It was in Venice that, following a visit by Vanvitelli in the 1690s, the one truly native school of view painting grew up. Luca Carlevarijs (also Carlevaris; 1663–1730), born in Udine but Venetian by adoption, published an influential set of 104 engravings of Venetian views in 1703, and during the first decade of the century he painted a number of often large representations of particular events, the grandest form of view painting, for foreign visitors to the city. From this moment on, the development of view painting in Venice is inextricably linked to the demand for such work by foreign visitors, especially Englishmen on a grand tour. The career of Canaletto (born Giovanni Antonio Canal, 1697–1768) was established in the 1720s through his links with the Irish impresario Owen McSwinney, and above all with the English merchant banker, and later British consul, Joseph Smith, who was to be his greatest patron as well as his agent, ideally placed to organize commissions for souvenirs from eminent visitors to the city. By the late 1720s Canaletto had abandoned the vivid brushwork and dramatic light effects of his early work in favor of more precisely defined scenes invariably bathed in warm sunshine, presumably to cater better to his clients' tastes, and his tendency to work on an increasingly small scale was also motivated by commercial concerns. Much has been made of Canaletto's use of the camera obscura, but evidence of this is limited, and Canaletto's views, despite appearances, often involve extensive distortions and lack topographical accuracy.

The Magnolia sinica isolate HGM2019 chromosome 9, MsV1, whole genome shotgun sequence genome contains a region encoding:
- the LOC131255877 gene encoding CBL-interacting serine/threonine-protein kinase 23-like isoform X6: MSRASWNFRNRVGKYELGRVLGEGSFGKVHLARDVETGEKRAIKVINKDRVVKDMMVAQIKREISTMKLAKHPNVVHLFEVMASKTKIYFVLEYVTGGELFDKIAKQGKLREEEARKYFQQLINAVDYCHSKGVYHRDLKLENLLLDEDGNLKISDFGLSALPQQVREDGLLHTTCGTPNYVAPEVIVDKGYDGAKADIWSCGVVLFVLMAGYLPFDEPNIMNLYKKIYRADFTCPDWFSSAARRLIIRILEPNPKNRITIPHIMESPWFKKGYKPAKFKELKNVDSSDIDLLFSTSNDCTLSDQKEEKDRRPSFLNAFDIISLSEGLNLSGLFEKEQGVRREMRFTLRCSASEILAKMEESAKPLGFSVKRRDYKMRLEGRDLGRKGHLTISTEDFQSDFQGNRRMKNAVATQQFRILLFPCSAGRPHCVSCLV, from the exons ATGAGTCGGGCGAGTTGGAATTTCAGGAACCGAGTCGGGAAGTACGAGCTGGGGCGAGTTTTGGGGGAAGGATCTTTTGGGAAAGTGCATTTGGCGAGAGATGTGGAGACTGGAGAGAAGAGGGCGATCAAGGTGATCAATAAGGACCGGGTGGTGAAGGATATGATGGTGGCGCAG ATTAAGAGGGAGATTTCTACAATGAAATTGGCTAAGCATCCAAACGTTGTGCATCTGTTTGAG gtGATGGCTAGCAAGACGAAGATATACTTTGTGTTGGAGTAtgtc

Although Canaletto showed a reluctance to leave his native city, he did visit Rome in his youth (1719–1720) and spent nine years in England (1746–1755). His nephew Bernardo Bellotto (1720–1780), no less an artist although one of a very different character, also left Italy in the 1740s, but in his case this was to be permanent. The cold light and dark brooding quality of his paintings, even his early views of Italy, were particularly well suited to his views of the northern cities, which he portrayed in series of large canvases during his residence at the courts of Dresden (1747–1758 and 1762–1766), Vienna (1759–1760), Munich (1761), and Warsaw (1767–1780). With the early death of Michele Giovanni Marieschi (1710–1743), the most talented of Canaletto's rivals in the 1730s, and the departure of Bellotto, Venice found itself without a significant view painter during Canaletto's years in England. It was left to Francesco Guardi (1712–1793), the last of the great Venetian view painters who only turned to view painting in the second half of the 1750s, to develop a highly individual new style, one of dramatic atmospheric effects over topographical representation, that carried the genre through to its conclusion on the eve of the fall of the Venetian Republic in 1797.